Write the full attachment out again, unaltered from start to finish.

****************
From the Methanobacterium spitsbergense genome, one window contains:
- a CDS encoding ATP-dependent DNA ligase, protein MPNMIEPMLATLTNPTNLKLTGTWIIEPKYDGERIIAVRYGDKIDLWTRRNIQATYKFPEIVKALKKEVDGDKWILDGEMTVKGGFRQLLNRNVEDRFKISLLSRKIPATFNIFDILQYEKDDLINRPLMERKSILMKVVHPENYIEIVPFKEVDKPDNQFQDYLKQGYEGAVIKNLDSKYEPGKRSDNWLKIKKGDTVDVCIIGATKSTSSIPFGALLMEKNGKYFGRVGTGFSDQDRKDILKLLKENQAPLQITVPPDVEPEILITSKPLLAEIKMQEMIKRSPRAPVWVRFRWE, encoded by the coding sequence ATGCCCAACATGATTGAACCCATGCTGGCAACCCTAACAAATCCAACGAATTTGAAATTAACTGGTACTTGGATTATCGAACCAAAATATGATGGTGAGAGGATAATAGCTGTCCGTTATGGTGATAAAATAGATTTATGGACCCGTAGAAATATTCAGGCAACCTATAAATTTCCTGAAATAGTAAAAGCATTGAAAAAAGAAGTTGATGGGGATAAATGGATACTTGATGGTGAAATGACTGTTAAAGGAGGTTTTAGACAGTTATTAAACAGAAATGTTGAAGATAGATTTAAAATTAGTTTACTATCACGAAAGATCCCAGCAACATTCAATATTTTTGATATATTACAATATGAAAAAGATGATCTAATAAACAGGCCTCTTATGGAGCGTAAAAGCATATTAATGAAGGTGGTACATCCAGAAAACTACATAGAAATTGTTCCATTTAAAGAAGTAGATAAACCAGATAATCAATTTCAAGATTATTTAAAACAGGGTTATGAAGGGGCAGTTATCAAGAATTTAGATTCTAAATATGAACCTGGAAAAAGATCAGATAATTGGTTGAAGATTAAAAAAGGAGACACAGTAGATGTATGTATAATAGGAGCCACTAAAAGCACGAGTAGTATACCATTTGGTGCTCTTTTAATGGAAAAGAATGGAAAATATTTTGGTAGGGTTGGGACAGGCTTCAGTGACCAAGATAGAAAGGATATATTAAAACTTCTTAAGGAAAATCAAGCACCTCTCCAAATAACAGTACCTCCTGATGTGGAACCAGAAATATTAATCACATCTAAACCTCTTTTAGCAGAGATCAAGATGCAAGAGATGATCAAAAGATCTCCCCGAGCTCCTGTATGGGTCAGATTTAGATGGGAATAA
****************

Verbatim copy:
From the Methanobacterium spitsbergense genome, one window contains:
- a CDS encoding ATP-dependent DNA ligase, protein MPNMIEPMLATLTNPTNLKLTGTWIIEPKYDGERIIAVRYGDKIDLWTRRNIQATYKFPEIVKALKKEVDGDKWILDGEMTVKGGFRQLLNRNVEDRFKISLLSRKIPATFNIFDILQYEKDDLINRPLMERKSILMKVVHPENYIEIVPFKEVDKPDNQFQDYLKQGYEGAVIKNLDSKYEPGKRSDNWLKIKKGDTVDVCIIGATKSTSSIPFGALLMEKNGKYFGRVGTGFSDQDRKDILKLLKENQAPLQITVPPDVEPEILITSKPLLAEIKMQEMIKRSPRAPVWVRFRWE, encoded by the coding sequence ATGCCCAACATGATTGAACCCATGCTGGCAACCCTAACAAATCCAACGAATTTGAAATTAACTGGTACTTGGATTATCGAACCAAAATATGATGGTGAGAGGATAATAGCTGTCCGTTATGGTGATAAAATAGATTTATGGACCCGTAGAAATATTCAGGCAACCTATAAATTTCCTGAAATAGTAAAAGCATTGAAAAAAGAAGTTGATGGGGATAAATGGATACTTGATGGTGAAATGACTGTTAAAGGAGGTTTTAGACAGTTATTAAACAGAAATGTTGAAGATAGATTTAAAATTAGTTTACTATCACGAAAGATCCCAGCAACATTCAATATTTTTGATATATTACAATATGAAAAAGATGATCTAATAAACAGGCCTCTTATGGAGCGTAAAAGCATATTAATGAAGGTGGTACATCCAGAAAACTACATAGAAATTGTTCCATTTAAAGAAGTAGATAAACCAGATAATCAATTTCAAGATTATTTAAAACAGGGTTATGAAGGGGCAGTTATCAAGAATTTAGATTCTAAATATGAACCTGGAAAAAGATCAGATAATTGGTTGAAGATTAAAAAAGGAGACACAGTAGATGTATGTATAATAGGAGCCACTAAAAGCACGAGTAGTATACCATTTGGTGCTCTTTTAATGGAAAAGAATGGAAAATATTTTGGTAGGGTTGGGACAGGCTTCAGTGACCAAGATAGAAAGGATATATTAAAACTTCTTAAGGAAAATCAAGCACCTCTCCAAATAACAGTACCTCCTGATGTGGAACCAGAAATATTAATCACATCTAAACCTCTTTTAGCAGAGATCAAGATGCAAGAGATGATCAAAAGATCTCCCCGAGCTCCTGTATGGGTCAGATTTAGATGGGAATAA